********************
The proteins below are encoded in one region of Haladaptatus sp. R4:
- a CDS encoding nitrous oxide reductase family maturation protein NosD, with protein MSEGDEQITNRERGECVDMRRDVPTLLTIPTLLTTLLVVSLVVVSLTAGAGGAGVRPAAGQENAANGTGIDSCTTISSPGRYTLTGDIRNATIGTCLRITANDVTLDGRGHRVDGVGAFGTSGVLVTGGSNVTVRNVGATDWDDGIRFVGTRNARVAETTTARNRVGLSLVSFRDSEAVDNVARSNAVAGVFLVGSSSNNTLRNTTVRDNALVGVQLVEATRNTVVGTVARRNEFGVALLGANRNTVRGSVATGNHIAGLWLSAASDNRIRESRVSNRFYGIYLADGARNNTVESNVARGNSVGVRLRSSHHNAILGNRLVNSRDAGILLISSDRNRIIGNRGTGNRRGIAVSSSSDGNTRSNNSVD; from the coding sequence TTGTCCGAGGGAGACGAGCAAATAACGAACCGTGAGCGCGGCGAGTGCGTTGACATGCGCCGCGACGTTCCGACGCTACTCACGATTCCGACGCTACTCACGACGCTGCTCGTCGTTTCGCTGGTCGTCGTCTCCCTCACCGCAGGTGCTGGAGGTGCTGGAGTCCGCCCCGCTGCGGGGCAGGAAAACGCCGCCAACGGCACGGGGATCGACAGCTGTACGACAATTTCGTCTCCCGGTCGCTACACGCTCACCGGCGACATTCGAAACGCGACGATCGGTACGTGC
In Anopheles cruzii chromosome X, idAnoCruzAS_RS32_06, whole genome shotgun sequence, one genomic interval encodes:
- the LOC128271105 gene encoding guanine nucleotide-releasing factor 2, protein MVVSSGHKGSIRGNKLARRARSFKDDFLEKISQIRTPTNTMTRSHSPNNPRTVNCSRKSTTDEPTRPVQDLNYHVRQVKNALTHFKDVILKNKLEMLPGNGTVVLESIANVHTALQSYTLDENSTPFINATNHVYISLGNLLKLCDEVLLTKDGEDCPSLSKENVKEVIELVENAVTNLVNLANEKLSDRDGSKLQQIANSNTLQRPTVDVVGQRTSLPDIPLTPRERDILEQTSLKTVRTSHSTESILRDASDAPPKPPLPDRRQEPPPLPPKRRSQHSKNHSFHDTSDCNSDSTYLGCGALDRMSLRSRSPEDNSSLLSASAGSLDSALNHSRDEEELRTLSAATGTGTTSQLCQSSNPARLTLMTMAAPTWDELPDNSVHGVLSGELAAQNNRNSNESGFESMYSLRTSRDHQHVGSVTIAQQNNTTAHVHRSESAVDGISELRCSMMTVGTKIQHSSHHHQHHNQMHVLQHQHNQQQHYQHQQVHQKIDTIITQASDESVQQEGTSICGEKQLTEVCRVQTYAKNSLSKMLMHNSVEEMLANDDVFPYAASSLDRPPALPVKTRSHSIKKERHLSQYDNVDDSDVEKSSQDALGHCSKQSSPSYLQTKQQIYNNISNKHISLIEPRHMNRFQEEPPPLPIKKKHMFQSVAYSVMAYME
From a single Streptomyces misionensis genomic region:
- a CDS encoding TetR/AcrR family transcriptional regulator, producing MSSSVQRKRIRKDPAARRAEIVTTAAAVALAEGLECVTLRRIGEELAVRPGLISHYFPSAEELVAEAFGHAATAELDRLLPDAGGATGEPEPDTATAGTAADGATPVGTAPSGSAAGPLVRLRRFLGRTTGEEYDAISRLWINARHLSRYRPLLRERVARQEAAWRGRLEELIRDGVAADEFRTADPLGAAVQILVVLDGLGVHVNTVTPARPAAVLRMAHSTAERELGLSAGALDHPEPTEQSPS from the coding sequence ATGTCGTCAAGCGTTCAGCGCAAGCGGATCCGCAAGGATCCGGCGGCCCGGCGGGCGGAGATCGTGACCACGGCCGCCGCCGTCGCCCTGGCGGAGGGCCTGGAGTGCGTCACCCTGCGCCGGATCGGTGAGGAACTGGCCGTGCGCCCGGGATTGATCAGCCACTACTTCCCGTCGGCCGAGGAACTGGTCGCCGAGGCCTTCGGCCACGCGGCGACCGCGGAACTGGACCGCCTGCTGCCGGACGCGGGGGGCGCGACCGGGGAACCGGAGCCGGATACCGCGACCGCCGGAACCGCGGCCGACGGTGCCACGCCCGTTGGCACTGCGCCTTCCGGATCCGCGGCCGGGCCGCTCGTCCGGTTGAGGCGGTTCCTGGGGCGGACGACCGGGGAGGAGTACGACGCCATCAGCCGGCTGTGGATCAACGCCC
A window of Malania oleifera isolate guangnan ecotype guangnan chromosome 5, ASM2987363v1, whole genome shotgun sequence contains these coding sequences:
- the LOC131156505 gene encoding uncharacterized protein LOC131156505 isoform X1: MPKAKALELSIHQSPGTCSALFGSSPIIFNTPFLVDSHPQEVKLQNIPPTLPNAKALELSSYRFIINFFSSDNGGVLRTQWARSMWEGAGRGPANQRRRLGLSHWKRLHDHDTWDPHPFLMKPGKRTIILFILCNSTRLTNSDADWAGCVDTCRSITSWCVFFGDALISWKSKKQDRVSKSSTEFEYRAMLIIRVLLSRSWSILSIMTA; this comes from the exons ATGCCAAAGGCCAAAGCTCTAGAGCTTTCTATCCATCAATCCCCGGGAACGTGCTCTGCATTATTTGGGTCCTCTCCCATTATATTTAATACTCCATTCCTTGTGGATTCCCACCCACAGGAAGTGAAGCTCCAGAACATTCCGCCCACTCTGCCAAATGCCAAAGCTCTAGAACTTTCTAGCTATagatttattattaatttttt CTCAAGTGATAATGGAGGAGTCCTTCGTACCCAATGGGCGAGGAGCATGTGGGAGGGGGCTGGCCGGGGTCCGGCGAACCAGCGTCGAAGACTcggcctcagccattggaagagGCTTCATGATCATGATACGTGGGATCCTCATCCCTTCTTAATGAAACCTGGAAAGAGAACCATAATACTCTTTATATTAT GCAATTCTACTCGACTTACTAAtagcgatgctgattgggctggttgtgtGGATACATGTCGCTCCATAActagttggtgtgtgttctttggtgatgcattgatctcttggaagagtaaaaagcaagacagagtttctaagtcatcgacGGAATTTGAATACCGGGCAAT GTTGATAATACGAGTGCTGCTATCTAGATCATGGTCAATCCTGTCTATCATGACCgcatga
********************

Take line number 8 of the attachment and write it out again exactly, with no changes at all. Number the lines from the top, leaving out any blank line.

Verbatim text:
- the LOC131156505 gene encoding uncharacterized protein LOC131156505 isoform X1: MPKAKALELSIHQSPGTCSALFGSSPIIFNTPFLVDSHPQEVKLQNIPPTLPNAKALELSSYRFIINFFSSDNGGVLRTQWARSMWEGAGRGPANQRRRLGLSHWKRLHDHDTWDPHPFLMKPGKRTIILFILCNSTRLTNSDADWAGCVDTCRSITSWCVFFGDALISWKSKKQDRVSKSSTEFEYRAMLIIRVLLSRSWSILSIMTA; this comes from the exons ATGCCAAAGGCCAAAGCTCTAGAGCTTTCTATCCATCAATCCCCGGGAACGTGCTCTGCATTATTTGGGTCCTCTCCCATTATATTTAATACTCCATTCCTTGTGGATTCCCACCCACAGGAAGTGAAGCTCCAGAACATTCCGCCCACTCTGCCAAATGCCAAAGCTCTAGAACTTTCTAGCTATagatttattattaatttttt CTCAAGTGATAATGGAGGAGTCCTTCGTACCCAATGGGCGAGGAGCATGTGGGAGGGGGCTGGCCGGGGTCCGGCGAACCAGCGTCGAAGACTcggcctcagccattggaagagGCTTCATGATCATGATACGTGGGATCCTCATCCCTTCTTAATGAAACCTGGAAAGAGAACCATAATACTCTTTATATTAT GCAATTCTACTCGACTTACTAAtagcgatgctgattgggctggttgtgtGGATACATGTCGCTCCATAActagttggtgtgtgttctttggtgatgcattgatctcttggaagagtaaaaagcaagacagagtttctaagtcatcgacGGAATTTGAATACCGGGCAAT GTTGATAATACGAGTGCTGCTATCTAGATCATGGTCAATCCTGTCTATCATGACCgcatga